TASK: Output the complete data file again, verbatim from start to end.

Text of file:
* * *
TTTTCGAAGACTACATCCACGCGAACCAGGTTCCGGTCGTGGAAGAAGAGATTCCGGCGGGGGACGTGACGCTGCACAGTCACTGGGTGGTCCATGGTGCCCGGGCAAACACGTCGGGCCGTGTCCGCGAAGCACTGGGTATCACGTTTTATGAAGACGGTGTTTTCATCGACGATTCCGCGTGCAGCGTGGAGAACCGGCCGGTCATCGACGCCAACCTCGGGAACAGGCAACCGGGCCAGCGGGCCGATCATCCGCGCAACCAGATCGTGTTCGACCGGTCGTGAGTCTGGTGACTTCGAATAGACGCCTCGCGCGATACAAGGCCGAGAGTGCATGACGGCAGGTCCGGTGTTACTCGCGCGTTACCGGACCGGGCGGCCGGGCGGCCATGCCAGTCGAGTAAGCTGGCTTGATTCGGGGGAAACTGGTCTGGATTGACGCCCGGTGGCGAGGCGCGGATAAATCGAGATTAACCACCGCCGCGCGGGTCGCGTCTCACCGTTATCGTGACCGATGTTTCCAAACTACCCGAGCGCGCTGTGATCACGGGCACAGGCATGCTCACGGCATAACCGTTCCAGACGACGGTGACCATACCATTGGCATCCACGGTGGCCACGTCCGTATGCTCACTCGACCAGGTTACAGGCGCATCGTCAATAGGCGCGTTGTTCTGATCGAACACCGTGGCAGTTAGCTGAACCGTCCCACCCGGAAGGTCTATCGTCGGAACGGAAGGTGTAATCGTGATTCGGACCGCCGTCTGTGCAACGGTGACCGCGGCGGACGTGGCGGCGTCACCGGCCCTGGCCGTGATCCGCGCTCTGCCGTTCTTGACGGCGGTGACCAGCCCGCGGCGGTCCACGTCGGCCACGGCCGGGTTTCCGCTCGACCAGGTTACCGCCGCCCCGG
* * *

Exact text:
TTTTCGAAGACTACATCCACGCGAACCAGGTTCCGGTCGTGGAAGAAGAGATTCCGGCGGGGGACGTGACGCTGCACAGTCACTGGGTGGTCCATGGTGCCCGGGCAAACACGTCGGGCCGTGTCCGCGAAGCACTGGGTATCACGTTTTATGAAGACGGTGTTTTCATCGACGATTCCGCGTGCAGCGTGGAGAACCGGCCGGTCATCGACGCCAACCTCGGGAACAGGCAACCGGGCCAGCGGGCCGATCATCCGCGCAACCAGATCGTGTTCGACCGGTCGTGAGTCTGGTGACTTCGAATAGACGCCTCGCGCGATACAAGGCCGAGAGTGCATGACGGCAGGTCCGGTGTTACTCGCGCGTTACCGGACCGGGCGGCCGGGCGGCCATGCCAGTCGAGTAAGCTGGCTTGATTCGGGGGAAACTGGTCTGGATTGACGCCCGGTGGCGAGGCGCGGATAAATCGAGATTAACCACCGCCGCGCGGGTCGCGTCTCACCGTTATCGTGACCGATGTTTCCAAACTACCCGAGCGCGCTGTGATCACGGGCACAGGCATGCTCACGGCATAACCGTTCCAGACGACGGTGACCATACCATTGGCATCCACGGTGGCCACGTCCGTATGCTCACTCGACCAGGTTACAGGCGCATCGTCAATAGGCGCGTTGTTCTGATCGAACACCGTGGCAGTTAGCTGAACCGTCCCACCCGGAAGGTCTATCGTCGGAACGGAAGGTGTAATCGTGATTCGGACCGCCGTCTGTGCAACGGTGACCGCGGCGGACGTGGCGGCGTCACCGGCCCTGGCCGTGATCCGCGCTCTGCCGTTCTTGACGGCGGTGACCAGCCCGCGGCGGTCCACGTCGGCCACGGCCGGGTTTCCGCTCGACCAGGTTACCGCCGCCCCGG